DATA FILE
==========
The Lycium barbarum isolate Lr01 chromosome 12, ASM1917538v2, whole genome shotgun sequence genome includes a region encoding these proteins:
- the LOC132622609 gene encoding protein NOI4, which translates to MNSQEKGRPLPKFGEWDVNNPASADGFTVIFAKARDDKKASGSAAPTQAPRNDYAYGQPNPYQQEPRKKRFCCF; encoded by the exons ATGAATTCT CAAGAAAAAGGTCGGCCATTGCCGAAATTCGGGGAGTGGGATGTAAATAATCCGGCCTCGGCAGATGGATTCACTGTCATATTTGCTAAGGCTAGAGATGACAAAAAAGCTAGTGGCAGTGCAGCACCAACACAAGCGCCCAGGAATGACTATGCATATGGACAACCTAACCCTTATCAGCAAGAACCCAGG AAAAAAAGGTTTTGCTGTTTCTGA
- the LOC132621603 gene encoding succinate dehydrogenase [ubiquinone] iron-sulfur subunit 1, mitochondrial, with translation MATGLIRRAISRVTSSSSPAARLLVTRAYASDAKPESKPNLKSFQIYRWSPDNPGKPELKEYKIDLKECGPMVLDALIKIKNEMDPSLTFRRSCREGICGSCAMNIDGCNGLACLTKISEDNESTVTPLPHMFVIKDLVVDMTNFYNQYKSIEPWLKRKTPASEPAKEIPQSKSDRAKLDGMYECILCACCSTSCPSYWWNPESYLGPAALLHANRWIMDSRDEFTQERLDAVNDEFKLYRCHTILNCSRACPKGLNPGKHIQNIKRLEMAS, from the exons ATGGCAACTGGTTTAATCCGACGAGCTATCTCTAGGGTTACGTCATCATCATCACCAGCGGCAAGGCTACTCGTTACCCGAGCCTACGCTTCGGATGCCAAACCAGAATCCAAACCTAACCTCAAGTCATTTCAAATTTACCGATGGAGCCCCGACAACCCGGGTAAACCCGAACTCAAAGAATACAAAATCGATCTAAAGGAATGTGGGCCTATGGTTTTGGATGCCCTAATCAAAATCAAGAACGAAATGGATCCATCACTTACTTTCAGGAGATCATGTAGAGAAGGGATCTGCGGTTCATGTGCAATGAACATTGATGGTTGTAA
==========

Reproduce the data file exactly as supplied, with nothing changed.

The Lycium barbarum isolate Lr01 chromosome 12, ASM1917538v2, whole genome shotgun sequence genome includes a region encoding these proteins:
- the LOC132622609 gene encoding protein NOI4, which translates to MNSQEKGRPLPKFGEWDVNNPASADGFTVIFAKARDDKKASGSAAPTQAPRNDYAYGQPNPYQQEPRKKRFCCF; encoded by the exons ATGAATTCT CAAGAAAAAGGTCGGCCATTGCCGAAATTCGGGGAGTGGGATGTAAATAATCCGGCCTCGGCAGATGGATTCACTGTCATATTTGCTAAGGCTAGAGATGACAAAAAAGCTAGTGGCAGTGCAGCACCAACACAAGCGCCCAGGAATGACTATGCATATGGACAACCTAACCCTTATCAGCAAGAACCCAGG AAAAAAAGGTTTTGCTGTTTCTGA
- the LOC132621603 gene encoding succinate dehydrogenase [ubiquinone] iron-sulfur subunit 1, mitochondrial, with translation MATGLIRRAISRVTSSSSPAARLLVTRAYASDAKPESKPNLKSFQIYRWSPDNPGKPELKEYKIDLKECGPMVLDALIKIKNEMDPSLTFRRSCREGICGSCAMNIDGCNGLACLTKISEDNESTVTPLPHMFVIKDLVVDMTNFYNQYKSIEPWLKRKTPASEPAKEIPQSKSDRAKLDGMYECILCACCSTSCPSYWWNPESYLGPAALLHANRWIMDSRDEFTQERLDAVNDEFKLYRCHTILNCSRACPKGLNPGKHIQNIKRLEMAS, from the exons ATGGCAACTGGTTTAATCCGACGAGCTATCTCTAGGGTTACGTCATCATCATCACCAGCGGCAAGGCTACTCGTTACCCGAGCCTACGCTTCGGATGCCAAACCAGAATCCAAACCTAACCTCAAGTCATTTCAAATTTACCGATGGAGCCCCGACAACCCGGGTAAACCCGAACTCAAAGAATACAAAATCGATCTAAAGGAATGTGGGCCTATGGTTTTGGATGCCCTAATCAAAATCAAGAACGAAATGGATCCATCACTTACTTTCAGGAGATCATGTAGAGAAGGGATCTGCGGTTCATGTGCAATGAACATTGATGGTTGTAA